Your business needs to hold a certain amount of cash. If it has too little, it may not be able to weather slowdowns or unexpected expenses. But if it carries too much cash, the company may miss out on opportunities to make better use of it.
So, how can you determine how much cash to keep on hand? Here are five questions to answer.
1. What Are Your Expenses?
The amount of cash needed within a period of time depends on how a business goes through its cash. You can use past periods to determine this 'burn rate'. Analyze accounting records from the recent months, quarters, and years to find average expense rates. Weed out one-time-only expenses for things like asset purchases, lawsuits, or penalties so you can come up with a running average. The result will tell you how much of a financial buffer your business has.
2. What Other Sources Do You Have?
If your business had an emergency, where could they draw cash from? The answer should be a mix of savings accounts, investments, lines of credit, and loans. When assessing each of these options, focus on how much you could get and how quickly you could get access to it. If you can draw immediately on an already-existing line of credit, for example, you probably don't need to keep as much on hand.
3. How Quickly Can You Adjust?
The other way to boost cash flow quickly is to adjust company operations to reduce expenses significantly. How much could your business adjust at a moment's notice? If you must purchase a lot of inventory or raw materials in advance, you likely can't get that money back quickly. However, if you practice 'just in time' inventory, you may be able to ramp up or tone down purchases very quickly.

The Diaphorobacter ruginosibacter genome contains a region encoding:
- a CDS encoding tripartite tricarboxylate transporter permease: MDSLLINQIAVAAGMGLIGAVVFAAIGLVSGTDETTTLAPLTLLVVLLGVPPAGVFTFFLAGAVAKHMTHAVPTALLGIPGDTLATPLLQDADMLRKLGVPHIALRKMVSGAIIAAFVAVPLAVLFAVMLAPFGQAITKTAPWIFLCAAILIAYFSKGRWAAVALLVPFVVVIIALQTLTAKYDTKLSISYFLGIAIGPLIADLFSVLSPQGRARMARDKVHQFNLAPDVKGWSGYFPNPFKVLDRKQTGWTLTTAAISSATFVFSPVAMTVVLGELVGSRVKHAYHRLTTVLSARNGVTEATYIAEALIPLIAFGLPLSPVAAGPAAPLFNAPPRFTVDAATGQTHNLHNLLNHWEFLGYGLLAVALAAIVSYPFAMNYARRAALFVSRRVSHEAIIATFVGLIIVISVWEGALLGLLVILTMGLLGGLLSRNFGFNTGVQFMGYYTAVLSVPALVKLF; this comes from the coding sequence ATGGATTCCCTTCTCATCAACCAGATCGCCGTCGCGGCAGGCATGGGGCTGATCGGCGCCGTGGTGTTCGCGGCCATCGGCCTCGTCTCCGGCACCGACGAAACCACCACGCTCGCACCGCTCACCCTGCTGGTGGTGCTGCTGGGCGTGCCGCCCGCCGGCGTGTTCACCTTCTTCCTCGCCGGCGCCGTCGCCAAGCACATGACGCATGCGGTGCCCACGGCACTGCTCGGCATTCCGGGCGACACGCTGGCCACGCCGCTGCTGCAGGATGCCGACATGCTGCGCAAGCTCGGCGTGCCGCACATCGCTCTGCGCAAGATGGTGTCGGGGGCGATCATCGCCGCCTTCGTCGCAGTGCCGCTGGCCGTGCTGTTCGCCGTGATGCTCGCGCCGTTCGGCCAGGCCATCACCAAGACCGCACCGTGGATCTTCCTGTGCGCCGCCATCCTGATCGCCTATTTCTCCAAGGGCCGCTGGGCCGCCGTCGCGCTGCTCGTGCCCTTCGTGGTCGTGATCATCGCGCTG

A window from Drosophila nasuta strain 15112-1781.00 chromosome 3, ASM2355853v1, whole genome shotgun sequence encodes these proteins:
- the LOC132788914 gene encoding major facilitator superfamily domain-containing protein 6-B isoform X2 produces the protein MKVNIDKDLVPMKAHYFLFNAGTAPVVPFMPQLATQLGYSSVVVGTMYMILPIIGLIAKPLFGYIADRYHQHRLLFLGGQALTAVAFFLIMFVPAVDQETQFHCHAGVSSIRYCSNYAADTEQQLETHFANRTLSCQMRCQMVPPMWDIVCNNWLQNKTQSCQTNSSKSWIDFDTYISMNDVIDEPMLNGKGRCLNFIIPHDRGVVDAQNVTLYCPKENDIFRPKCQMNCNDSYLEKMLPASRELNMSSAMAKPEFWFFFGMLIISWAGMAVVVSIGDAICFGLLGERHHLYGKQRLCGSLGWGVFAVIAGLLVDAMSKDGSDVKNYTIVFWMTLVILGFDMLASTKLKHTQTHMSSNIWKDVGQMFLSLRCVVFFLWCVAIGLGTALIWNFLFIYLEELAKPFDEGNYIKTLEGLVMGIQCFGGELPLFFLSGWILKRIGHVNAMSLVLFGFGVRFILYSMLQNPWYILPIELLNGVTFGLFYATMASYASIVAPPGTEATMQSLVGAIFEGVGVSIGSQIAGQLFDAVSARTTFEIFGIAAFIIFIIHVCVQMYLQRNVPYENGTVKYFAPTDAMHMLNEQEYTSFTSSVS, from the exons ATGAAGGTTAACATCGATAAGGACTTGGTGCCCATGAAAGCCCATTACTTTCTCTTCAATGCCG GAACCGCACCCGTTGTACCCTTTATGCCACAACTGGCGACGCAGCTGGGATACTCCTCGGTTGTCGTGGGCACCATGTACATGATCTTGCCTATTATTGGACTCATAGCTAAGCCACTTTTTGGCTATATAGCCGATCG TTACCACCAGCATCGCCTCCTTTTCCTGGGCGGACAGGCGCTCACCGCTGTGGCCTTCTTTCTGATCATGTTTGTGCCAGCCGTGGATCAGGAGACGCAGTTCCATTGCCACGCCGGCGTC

4. What Is the Business Cycle?
Where is your company in the standard cycle of business life? A startup business generally needs a lot of cash to get started, whereas an older business that has already streamlined and established its routine often needs less. If your work is cyclical, you may have fewer accounts receivable at the beginning of the season than at the end. These cycles give you an idea of what your cash strengths and weaknesses are.
5. What Does the Future Look Like?
Finally, assess your upcoming plans to determine how to adjust your past spending habits to better relate to the future. Do you plan to start a new product line, buy large assets, or make large operations changes? Is your customer pool growing, stable, or cooling? Are key assets aging or in need of replacement? Any of these elements could indicate that you need to increase cash on hand or that you can be less conservative.
If you analyze your company's past and future as well as learn where you can come up with a boost in cash, you can use your existing cash accounts in the wisest and most profitable manner.
Not sure where to start? For more information, contact a business accounting company.